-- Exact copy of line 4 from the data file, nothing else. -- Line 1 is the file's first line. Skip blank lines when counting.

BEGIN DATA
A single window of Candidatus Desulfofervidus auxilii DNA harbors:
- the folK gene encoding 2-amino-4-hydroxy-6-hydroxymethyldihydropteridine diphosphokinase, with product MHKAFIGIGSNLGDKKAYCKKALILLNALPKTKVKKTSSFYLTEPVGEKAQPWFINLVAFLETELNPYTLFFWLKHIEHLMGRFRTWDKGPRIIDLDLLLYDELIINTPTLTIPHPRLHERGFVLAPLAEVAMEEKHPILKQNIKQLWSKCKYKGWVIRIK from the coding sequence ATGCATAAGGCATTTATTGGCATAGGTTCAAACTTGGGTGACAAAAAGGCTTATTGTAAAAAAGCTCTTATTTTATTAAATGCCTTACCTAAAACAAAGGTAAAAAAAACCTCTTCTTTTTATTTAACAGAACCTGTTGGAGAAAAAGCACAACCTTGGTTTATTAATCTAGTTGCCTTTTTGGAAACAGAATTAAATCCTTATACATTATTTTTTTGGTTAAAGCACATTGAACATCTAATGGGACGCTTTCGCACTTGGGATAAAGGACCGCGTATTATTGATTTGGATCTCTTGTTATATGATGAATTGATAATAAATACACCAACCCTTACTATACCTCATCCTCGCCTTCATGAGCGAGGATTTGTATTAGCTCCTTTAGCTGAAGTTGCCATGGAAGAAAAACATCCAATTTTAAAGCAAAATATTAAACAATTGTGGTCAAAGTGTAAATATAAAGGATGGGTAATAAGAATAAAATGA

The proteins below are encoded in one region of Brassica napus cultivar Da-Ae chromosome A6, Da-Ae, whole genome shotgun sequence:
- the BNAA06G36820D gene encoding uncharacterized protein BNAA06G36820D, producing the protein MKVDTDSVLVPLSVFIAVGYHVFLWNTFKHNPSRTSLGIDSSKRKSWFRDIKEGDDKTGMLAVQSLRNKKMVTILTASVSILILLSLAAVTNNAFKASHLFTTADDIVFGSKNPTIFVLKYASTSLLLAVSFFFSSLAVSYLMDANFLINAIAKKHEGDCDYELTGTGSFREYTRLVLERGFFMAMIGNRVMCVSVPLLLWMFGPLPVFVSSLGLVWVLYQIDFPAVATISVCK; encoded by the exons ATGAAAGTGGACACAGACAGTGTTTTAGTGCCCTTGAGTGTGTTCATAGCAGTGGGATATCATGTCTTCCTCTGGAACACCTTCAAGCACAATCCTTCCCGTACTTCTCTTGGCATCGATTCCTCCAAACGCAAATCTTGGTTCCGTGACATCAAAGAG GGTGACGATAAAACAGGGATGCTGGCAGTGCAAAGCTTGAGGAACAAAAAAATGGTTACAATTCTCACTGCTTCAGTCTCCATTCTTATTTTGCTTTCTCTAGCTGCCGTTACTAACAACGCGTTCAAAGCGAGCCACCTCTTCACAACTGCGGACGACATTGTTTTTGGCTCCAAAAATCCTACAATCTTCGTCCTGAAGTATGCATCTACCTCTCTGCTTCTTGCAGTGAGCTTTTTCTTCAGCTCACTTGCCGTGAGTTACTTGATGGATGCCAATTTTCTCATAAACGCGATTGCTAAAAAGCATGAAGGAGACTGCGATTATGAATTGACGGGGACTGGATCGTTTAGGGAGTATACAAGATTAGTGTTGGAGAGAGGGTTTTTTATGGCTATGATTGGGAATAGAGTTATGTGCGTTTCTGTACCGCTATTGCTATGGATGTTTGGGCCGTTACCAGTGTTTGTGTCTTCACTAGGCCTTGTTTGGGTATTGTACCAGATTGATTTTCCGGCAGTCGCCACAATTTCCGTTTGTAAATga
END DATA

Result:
- the BNAA06G36820D gene encoding uncharacterized protein BNAA06G36820D, producing the protein MKVDTDSVLVPLSVFIAVGYHVFLWNTFKHNPSRTSLGIDSSKRKSWFRDIKEGDDKTGMLAVQSLRNKKMVTILTASVSILILLSLAAVTNNAFKASHLFTTADDIVFGSKNPTIFVLKYASTSLLLAVSFFFSSLAVSYLMDANFLINAIAKKHEGDCDYELTGTGSFREYTRLVLERGFFMAMIGNRVMCVSVPLLLWMFGPLPVFVSSLGLVWVLYQIDFPAVATISVCK; encoded by the exons ATGAAAGTGGACACAGACAGTGTTTTAGTGCCCTTGAGTGTGTTCATAGCAGTGGGATATCATGTCTTCCTCTGGAACACCTTCAAGCACAATCCTTCCCGTACTTCTCTTGGCATCGATTCCTCCAAACGCAAATCTTGGTTCCGTGACATCAAAGAG GGTGACGATAAAACAGGGATGCTGGCAGTGCAAAGCTTGAGGAACAAAAAAATGGTTACAATTCTCACTGCTTCAGTCTCCATTCTTATTTTGCTTTCTCTAGCTGCCGTTACTAACAACGCGTTCAAAGCGAGCCACCTCTTCACAACTGCGGACGACATTGTTTTTGGCTCCAAAAATCCTACAATCTTCGTCCTGAAGTATGCATCTACCTCTCTGCTTCTTGCAGTGAGCTTTTTCTTCAGCTCACTTGCCGTGAGTTACTTGATGGATGCCAATTTTCTCATAAACGCGATTGCTAAAAAGCATGAAGGAGACTGCGATTATGAATTGACGGGGACTGGATCGTTTAGGGAGTATACAAGATTAGTGTTGGAGAGAGGGTTTTTTATGGCTATGATTGGGAATAGAGTTATGTGCGTTTCTGTACCGCTATTGCTATGGATGTTTGGGCCGTTACCAGTGTTTGTGTCTTCACTAGGCCTTGTTTGGGTATTGTACCAGATTGATTTTCCGGCAGTCGCCACAATTTCCGTTTGTAAATga